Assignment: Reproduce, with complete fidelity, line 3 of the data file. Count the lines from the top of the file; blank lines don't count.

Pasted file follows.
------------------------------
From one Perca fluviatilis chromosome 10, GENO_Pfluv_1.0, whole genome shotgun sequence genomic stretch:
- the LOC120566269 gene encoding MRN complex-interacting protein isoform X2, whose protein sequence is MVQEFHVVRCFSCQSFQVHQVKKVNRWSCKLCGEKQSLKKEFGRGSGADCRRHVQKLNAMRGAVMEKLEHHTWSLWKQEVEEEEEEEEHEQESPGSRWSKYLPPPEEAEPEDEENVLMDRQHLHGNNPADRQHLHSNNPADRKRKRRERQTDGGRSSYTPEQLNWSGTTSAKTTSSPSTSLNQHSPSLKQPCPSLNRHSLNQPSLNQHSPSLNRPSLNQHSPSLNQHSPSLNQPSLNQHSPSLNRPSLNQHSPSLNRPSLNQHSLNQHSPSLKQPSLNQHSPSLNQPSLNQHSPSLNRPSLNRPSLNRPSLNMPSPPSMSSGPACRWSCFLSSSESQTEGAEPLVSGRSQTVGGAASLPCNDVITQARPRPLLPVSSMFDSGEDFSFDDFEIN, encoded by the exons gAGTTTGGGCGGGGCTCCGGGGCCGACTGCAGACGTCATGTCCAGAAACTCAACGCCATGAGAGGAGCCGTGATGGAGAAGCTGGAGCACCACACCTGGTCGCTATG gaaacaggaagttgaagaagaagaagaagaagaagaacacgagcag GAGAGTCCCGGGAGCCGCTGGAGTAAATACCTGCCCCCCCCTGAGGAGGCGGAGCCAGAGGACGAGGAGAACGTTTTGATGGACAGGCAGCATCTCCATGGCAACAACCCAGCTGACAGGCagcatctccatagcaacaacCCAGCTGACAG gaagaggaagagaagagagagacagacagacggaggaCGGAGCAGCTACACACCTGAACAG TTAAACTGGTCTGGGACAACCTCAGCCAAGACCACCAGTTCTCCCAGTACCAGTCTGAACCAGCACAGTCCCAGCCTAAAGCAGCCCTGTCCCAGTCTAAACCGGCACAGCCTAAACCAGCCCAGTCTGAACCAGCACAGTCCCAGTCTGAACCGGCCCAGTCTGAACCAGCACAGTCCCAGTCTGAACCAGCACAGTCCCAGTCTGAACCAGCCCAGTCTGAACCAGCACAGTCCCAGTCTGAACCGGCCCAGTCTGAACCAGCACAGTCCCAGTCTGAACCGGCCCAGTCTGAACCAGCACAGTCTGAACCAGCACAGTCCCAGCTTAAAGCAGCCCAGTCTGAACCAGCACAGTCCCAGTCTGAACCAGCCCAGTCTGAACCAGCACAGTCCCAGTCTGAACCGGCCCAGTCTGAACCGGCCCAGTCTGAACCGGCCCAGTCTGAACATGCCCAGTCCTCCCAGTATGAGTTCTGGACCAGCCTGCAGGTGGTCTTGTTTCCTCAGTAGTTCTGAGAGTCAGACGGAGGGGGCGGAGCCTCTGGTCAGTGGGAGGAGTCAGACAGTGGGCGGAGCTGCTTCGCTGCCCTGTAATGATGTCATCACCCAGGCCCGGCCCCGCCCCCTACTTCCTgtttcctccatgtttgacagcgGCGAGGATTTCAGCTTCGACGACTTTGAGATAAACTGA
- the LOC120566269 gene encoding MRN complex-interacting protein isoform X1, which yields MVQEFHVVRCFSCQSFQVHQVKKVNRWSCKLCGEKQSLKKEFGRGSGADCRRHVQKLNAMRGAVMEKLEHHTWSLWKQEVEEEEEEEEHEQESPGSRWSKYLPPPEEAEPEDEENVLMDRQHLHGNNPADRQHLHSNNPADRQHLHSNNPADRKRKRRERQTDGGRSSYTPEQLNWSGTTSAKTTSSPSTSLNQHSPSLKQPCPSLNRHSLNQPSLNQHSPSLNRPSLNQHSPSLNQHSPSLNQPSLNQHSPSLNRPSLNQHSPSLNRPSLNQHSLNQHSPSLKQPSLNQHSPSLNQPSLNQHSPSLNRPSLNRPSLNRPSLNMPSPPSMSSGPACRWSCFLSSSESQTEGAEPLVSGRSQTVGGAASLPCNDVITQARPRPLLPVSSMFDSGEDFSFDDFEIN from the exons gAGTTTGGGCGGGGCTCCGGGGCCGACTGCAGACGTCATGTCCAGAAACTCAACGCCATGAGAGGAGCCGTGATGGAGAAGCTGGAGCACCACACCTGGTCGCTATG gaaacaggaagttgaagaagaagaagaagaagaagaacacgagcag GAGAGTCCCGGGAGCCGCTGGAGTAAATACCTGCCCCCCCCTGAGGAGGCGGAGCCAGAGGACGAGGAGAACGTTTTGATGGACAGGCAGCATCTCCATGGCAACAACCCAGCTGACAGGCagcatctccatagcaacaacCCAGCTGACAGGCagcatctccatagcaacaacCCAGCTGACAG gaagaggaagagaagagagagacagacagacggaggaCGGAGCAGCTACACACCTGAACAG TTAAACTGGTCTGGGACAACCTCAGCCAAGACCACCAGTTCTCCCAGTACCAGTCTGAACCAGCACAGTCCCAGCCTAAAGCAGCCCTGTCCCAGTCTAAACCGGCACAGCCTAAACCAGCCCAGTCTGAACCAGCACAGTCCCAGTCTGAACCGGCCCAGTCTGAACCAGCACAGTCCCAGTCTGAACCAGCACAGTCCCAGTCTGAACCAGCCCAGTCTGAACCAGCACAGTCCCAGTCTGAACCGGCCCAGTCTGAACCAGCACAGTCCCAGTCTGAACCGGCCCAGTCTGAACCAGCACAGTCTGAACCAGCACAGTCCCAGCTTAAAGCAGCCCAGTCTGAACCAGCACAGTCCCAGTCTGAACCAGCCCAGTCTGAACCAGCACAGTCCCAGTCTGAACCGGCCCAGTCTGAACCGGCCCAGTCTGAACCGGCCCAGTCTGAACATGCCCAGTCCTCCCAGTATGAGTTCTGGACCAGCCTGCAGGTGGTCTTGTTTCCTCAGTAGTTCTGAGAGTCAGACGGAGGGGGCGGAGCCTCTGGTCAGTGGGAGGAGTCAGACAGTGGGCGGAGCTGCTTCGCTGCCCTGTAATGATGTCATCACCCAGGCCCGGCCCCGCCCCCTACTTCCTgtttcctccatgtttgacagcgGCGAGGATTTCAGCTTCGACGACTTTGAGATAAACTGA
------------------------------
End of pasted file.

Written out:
- the LOC120566269 gene encoding MRN complex-interacting protein isoform X1, which yields MVQEFHVVRCFSCQSFQVHQVKKVNRWSCKLCGEKQSLKKEFGRGSGADCRRHVQKLNAMRGAVMEKLEHHTWSLWKQEVEEEEEEEEHEQESPGSRWSKYLPPPEEAEPEDEENVLMDRQHLHGNNPADRQHLHSNNPADRQHLHSNNPADRKRKRRERQTDGGRSSYTPEQLNWSGTTSAKTTSSPSTSLNQHSPSLKQPCPSLNRHSLNQPSLNQHSPSLNRPSLNQHSPSLNQHSPSLNQPSLNQHSPSLNRPSLNQHSPSLNRPSLNQHSLNQHSPSLKQPSLNQHSPSLNQPSLNQHSPSLNRPSLNRPSLNRPSLNMPSPPSMSSGPACRWSCFLSSSESQTEGAEPLVSGRSQTVGGAASLPCNDVITQARPRPLLPVSSMFDSGEDFSFDDFEIN from the exons gAGTTTGGGCGGGGCTCCGGGGCCGACTGCAGACGTCATGTCCAGAAACTCAACGCCATGAGAGGAGCCGTGATGGAGAAGCTGGAGCACCACACCTGGTCGCTATG gaaacaggaagttgaagaagaagaagaagaagaagaacacgagcag GAGAGTCCCGGGAGCCGCTGGAGTAAATACCTGCCCCCCCCTGAGGAGGCGGAGCCAGAGGACGAGGAGAACGTTTTGATGGACAGGCAGCATCTCCATGGCAACAACCCAGCTGACAGGCagcatctccatagcaacaacCCAGCTGACAGGCagcatctccatagcaacaacCCAGCTGACAG gaagaggaagagaagagagagacagacagacggaggaCGGAGCAGCTACACACCTGAACAG TTAAACTGGTCTGGGACAACCTCAGCCAAGACCACCAGTTCTCCCAGTACCAGTCTGAACCAGCACAGTCCCAGCCTAAAGCAGCCCTGTCCCAGTCTAAACCGGCACAGCCTAAACCAGCCCAGTCTGAACCAGCACAGTCCCAGTCTGAACCGGCCCAGTCTGAACCAGCACAGTCCCAGTCTGAACCAGCACAGTCCCAGTCTGAACCAGCCCAGTCTGAACCAGCACAGTCCCAGTCTGAACCGGCCCAGTCTGAACCAGCACAGTCCCAGTCTGAACCGGCCCAGTCTGAACCAGCACAGTCTGAACCAGCACAGTCCCAGCTTAAAGCAGCCCAGTCTGAACCAGCACAGTCCCAGTCTGAACCAGCCCAGTCTGAACCAGCACAGTCCCAGTCTGAACCGGCCCAGTCTGAACCGGCCCAGTCTGAACCGGCCCAGTCTGAACATGCCCAGTCCTCCCAGTATGAGTTCTGGACCAGCCTGCAGGTGGTCTTGTTTCCTCAGTAGTTCTGAGAGTCAGACGGAGGGGGCGGAGCCTCTGGTCAGTGGGAGGAGTCAGACAGTGGGCGGAGCTGCTTCGCTGCCCTGTAATGATGTCATCACCCAGGCCCGGCCCCGCCCCCTACTTCCTgtttcctccatgtttgacagcgGCGAGGATTTCAGCTTCGACGACTTTGAGATAAACTGA